A new Bus Pirate educational/experimentation kit is in the works. Here, in no specific order, are the experiments/parts we plan to include. Almost all are from Microchip. This is mostly an accident, they seem to have the cheapest and most commonly available small serial devices in through hole packages.
If you know of alternate devices or we’re missing something painfully obvious, please let us know in the comments below.
Warm up exercises: LED and resistor on AUX pin introduces the Bus Pirate interface.
- a/A commands to turn LED on and off
- PWM/frequency generator changes brightness of LED
Simple serial to parallel shift register. This inexpensive output expander chains together to control hundreds of outputs from a simple 3 wire protocol. Illustrates nicely how binary bits in a byte become high/low on the IC pins.
- 74HC595 with 8 LEDs output $0.10
Temperature measurement using two methods. A cheap analog sensor, and an I2C serial sensor.
- MCP9701A-E/TO Analog temperature sensor with ADC probe $0.26, also cheaper $0.20 MCP9701-E/TO
- I2C TC74A1-3.3VAT temperature sensor (alternatives?) $1.04
Memory, a very basic first time serial device. Teaches addressing, binary numbering, and two common protocols (I2C and SPI) using the same basic command set.
- I2C EEPROM 24LC04B-I/P $0.30 Cheap and easily available
- SPI SRAM 23LC1024-I/P $2.16+ Way too expensive, will probably substitute SPI EEPROM 25LC040A-I/N $0.46
Digital to analog converter. Output a voltage with digital control, read it with the Bus Pirate voltage measurement probe.
Analog to digital converter. Read a voltage (from a 5K potentiometer) and see the result as a digital value. Use the value to calculate the actual voltage.
A digital potentiometer is more versatile than a cheap DAC because it can pass analog signals such as audio and act as a volume control.
- 5K potentiometer (also used in ADC lesson) used as voltage divider, Bus Pirate voltage probe used to measure output
- SPI 5K digital potentiometer MCP4132-502E/P $0.55 or MCP4131-502E/P $0.55
A real time clock chip is a low power and easy way to keep time. Using a dedicated RTC chip is easier for beginners, though most pros will integrate it into a microcontroller . This is an inexpensive I2C device, and we were a little SPI heavy.
- I2C MCP7940N-I/P $0.76 a little EEPROM and battery backup, non-stock!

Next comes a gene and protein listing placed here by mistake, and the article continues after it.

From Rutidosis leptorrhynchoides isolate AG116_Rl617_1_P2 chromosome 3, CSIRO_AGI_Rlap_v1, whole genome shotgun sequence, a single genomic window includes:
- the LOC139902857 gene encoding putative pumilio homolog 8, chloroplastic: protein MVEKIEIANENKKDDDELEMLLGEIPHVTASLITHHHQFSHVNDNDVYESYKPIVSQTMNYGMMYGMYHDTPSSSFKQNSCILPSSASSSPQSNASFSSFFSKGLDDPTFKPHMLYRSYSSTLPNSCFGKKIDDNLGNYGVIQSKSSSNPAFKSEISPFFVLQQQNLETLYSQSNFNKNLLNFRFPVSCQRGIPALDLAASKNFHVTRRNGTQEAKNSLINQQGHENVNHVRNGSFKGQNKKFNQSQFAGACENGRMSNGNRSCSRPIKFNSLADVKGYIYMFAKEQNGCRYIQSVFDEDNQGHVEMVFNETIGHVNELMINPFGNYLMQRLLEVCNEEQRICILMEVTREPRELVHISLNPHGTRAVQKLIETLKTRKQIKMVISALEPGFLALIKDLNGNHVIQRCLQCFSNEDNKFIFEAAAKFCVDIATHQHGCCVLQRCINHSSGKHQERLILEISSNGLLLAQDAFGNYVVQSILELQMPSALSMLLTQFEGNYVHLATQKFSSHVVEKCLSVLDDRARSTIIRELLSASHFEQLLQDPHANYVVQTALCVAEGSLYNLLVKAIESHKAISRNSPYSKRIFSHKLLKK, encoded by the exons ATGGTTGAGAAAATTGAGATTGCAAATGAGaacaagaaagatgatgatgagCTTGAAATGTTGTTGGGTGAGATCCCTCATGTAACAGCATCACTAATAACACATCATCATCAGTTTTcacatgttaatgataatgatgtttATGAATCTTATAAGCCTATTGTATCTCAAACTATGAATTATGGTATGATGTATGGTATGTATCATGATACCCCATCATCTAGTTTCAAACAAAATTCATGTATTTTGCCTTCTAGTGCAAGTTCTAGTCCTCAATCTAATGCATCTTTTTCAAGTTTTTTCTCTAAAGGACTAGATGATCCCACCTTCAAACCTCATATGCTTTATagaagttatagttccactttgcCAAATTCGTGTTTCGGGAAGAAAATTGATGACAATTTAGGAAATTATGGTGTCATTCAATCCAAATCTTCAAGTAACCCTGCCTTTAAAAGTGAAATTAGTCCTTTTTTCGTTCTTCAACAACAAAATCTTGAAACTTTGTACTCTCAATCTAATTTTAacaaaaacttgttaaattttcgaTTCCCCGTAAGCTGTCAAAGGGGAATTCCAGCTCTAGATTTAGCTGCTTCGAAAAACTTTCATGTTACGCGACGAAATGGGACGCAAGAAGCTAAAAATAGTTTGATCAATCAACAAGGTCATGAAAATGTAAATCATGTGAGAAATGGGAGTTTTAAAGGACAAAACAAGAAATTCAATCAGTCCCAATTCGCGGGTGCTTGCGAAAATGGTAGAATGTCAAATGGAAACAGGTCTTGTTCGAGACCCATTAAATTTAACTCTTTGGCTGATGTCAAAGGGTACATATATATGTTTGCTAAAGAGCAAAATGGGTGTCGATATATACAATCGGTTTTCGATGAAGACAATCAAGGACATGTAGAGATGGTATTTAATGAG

- I2C MCP7940M-I/P $0.60 cheaper and available, but older
- Both need 32.768KHz crystal and 2 capacitors
UART and serial is ubiquitous, but there’s very few cheap, through-hole slave devices that use it. Without a serial device we only have 2 (3 with the 74HC595) protocols covered in the kit. Our (current) solution is to program the cheapest possible ATTINY with a little firmware that responds to serial commands.
- Commands control PWM output to LED, measure with frequency probe
- Terminal feedback, hidden messages, modes, etc
- Logic Analyzer on repeating serial (or other) output
Why an ATTINY and not a PIC, MSP430, etc? The Bus Pirate can directly program most AVRs through AVRDude and there is an open/free IDE and compiler. We can include a short programming exercise in programming a chip without a bootloader. This might help someone revive and Arduino later too.
- Program ATTINY2313A-PU (?) with AVRDude
One-wire is off the list because the devices are expensive, scarce, and it looks like even Maxim is killing off parts that support it. We declared it dead some time ago, and others have expressed similar sentiments. It also takes a ton of work to read/write data, and the demo doesn’t fit nicely in a little booklet.
A PWM chip with serial interface is missing. That would a great concept lesson, and output could be measured with the frequency measurement futures of the AUX probe. This could probably be integrated into the ATTINY (or other UART chip) though.